Abruzzo side dishes include, “sagne e faggioli”, bean soup with traditional thin pasta noodles made from flour and water, flavored with a thin sauce made from fresh tomatoes, garlic, olive oil and spicy peppers. Other well-known Abruzzo dishes, include “gnocchi carrati”, flavored with bacon, egg and ewes-milk cheese. “Scripelli” crepes are served in a soup or used to form a soufflé dish and are served with a little ragout or stuffed with chicken liver, meat balls, hard-boiled eggs or a fresh ewe’s-milk cheese.

Chitarra Pasta Maker

Chitarra Pasta Maker

Ravioli can also be stuffed with sugar and cinnamon and served with a thick pork ragout. The “Pastuccia” is a stew of polenta that is served with sausage, egg and grated ewe’s-milk cheese and “pappicci” are thin pasta noodles in a tomato sauce.

Roast lamb has several variations, such as “arrosticini”, thin wooden skewers with pieces of lamb, cooked over an open fire and often served with bruschetta – which is roasted bread rubbed with garlic and topped with extra-virgin olive oil. Pecora al cotturo is lamb stuffed with herbs and cooked in a copper pot and “agnello cacio e oro” is a rustic fricassee.

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Pizzas, from the Easter Pizza, above, (a cake with cheese and pepper) to “fiadoni” that is often enriched by a casing of pastry and filled with everything imaginable: eggs, fresh cheeses, ricotta and vegetables with all the flavorings and spices that the mind can only imagine.

The spreadable sausage from Teramano flavored with nutmeg, liver sausage from the mountains, ewe’s-milk cheeses and mozzarella cheese are all local favorites.

Traditional homemade desserts include “Ferrarelle”, aniseed wafers, “cicerchiata”, balls of fried dough joined into ring shapes with heated honey, “croccante” a type of nougat made with almonds and caramelized sugar, flavored with lemon, “mostaccioli” biscuits sweetened with cooked must; “pepatelli” biscuits of ground almonds and honey; macarons and the airy “Sise delle monache”, triangular pieces of sponge cake filled with confectioners cream; almonds and chocolate.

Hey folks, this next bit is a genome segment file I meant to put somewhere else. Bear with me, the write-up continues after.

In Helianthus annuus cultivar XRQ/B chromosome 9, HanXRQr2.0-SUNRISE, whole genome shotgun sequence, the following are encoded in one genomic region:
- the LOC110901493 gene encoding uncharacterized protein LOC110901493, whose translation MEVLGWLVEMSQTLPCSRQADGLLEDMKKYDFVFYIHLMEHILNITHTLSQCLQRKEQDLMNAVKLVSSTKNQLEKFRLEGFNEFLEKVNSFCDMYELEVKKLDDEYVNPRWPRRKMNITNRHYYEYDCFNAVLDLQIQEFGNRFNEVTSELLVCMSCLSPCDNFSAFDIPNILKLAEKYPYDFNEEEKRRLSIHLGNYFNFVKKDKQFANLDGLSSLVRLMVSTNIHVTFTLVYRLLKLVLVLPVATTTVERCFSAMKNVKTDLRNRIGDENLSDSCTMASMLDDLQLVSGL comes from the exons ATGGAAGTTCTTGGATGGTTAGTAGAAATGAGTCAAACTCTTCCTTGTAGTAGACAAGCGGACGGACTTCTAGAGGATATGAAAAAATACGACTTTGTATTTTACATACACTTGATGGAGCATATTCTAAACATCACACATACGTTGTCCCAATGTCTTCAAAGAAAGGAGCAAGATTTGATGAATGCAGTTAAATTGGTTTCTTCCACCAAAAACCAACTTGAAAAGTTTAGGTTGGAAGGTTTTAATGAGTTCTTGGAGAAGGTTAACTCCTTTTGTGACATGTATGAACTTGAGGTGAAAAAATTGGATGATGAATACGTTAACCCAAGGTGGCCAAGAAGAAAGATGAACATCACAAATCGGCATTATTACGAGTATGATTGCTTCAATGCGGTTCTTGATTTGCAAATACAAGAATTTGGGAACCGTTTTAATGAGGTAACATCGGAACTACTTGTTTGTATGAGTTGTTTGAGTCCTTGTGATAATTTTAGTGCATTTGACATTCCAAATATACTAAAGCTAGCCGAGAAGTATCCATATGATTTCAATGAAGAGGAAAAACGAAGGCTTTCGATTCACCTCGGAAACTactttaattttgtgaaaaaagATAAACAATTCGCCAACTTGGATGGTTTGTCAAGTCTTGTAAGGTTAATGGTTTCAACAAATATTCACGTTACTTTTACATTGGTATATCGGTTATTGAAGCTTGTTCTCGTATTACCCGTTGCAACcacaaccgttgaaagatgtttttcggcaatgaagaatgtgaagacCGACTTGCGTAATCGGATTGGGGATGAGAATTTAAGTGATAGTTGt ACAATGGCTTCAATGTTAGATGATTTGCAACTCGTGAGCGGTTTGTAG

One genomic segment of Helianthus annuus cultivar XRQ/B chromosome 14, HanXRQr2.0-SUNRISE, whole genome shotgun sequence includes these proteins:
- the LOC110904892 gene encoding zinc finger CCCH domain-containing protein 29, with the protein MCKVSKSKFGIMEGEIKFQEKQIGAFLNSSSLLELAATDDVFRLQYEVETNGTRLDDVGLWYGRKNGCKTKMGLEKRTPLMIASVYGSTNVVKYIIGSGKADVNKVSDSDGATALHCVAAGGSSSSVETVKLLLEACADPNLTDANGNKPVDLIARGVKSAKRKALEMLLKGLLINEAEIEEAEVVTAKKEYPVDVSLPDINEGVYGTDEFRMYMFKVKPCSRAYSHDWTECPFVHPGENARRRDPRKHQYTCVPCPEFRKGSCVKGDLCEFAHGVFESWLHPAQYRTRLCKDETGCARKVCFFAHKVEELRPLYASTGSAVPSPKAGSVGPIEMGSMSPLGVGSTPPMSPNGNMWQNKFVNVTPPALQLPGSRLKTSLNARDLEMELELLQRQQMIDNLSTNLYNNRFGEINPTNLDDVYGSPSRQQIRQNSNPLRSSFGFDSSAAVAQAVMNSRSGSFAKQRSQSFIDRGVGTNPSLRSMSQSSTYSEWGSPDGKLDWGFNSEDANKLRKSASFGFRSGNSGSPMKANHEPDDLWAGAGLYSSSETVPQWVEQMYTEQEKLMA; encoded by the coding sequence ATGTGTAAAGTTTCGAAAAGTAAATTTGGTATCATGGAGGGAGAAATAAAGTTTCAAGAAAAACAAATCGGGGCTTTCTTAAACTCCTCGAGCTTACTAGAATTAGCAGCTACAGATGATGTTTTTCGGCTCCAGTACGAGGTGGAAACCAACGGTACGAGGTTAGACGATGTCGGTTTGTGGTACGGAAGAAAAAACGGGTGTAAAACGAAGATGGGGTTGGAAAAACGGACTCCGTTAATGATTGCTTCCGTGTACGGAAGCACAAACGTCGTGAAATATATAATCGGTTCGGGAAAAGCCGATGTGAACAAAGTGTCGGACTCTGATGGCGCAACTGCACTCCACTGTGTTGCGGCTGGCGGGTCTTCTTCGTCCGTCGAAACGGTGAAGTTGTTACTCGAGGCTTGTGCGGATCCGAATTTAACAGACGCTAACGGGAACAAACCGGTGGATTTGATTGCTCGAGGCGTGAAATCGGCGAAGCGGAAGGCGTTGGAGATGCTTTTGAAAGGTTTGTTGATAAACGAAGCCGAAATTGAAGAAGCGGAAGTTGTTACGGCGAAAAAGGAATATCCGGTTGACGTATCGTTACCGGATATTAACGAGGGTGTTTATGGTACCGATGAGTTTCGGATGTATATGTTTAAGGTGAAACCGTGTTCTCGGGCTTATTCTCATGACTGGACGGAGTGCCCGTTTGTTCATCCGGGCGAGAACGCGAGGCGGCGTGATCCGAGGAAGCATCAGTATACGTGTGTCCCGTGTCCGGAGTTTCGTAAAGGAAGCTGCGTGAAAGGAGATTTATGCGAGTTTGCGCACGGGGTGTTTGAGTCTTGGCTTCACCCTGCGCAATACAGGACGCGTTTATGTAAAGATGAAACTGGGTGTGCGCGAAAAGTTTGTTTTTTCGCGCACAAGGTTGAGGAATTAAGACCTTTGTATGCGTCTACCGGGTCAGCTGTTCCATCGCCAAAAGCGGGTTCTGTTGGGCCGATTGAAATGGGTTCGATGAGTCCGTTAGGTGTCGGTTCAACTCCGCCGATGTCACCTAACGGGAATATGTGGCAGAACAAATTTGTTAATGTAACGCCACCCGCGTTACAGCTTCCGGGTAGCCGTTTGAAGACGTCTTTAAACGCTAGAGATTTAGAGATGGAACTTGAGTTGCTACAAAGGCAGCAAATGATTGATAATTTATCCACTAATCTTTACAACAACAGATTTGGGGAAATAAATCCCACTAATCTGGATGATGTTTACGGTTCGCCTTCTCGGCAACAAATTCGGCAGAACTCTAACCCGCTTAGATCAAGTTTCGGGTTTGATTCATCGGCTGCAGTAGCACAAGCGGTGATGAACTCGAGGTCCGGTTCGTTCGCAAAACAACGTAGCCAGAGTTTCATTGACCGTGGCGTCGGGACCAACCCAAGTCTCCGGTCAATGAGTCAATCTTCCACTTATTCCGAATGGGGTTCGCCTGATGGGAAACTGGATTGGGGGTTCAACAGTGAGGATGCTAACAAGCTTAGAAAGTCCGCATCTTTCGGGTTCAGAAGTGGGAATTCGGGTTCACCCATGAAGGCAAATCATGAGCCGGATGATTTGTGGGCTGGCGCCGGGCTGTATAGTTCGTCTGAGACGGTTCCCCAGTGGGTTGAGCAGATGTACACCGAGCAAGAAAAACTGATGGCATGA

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Prosciutto and Fichi

The prosciutto from near L’Aquila is a bit saltier and less sweet than the prosciutto from Parma or San Daniele.

Ingredients

Slices of prosciutto crudo
Fresh, ripe figs
Large basil leaves
Balsamic vinegar

Directions

Slice the figs in half (if they are the smaller ones or in quarters if they are the larger variety). Wrap the ham and basil around the figs. Arrange on a serving platter and drizzle with balsamic vinegar..

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Swiss Chard with Borlotti Beans (Verdure con Fagioli)

6-8 servings

Ingredients

2 cups dried borlotti or cranberry beans, soaked overnight and drained
Kosher salt and freshly ground black pepper, to taste
7 lbs Swiss chard, trimmed, leaves and tender stems roughly chopped
1/3 cup olive oil
1 teaspoon. crushed red chili flakes
12 cloves garlic, roughly chopped
4 stalks celery, cut into 1⁄4″ pieces
3 carrots, cut into 1⁄4″ pieces
1 medium yellow onion, cut into 1⁄4″ pieces
2 cups chicken stock

Directions

Boil beans and 6 cups water in a 6-qt. saucepan. Reduce heat to medium-low; cook, covered, until the beans are tender, about 2 hours. Drain beans; set aside.

Fill a saucepan with salted water and bring to a boil. Add the chard and cook until wilted and the stems are tender, 4–6 minutes; drain and squeeze dry.

Add 1⁄4 cup oil and the chili flakes to the same saucepan and heat over medium. Cook garlic, celery, carrots and onion until golden, 8–10 minutes.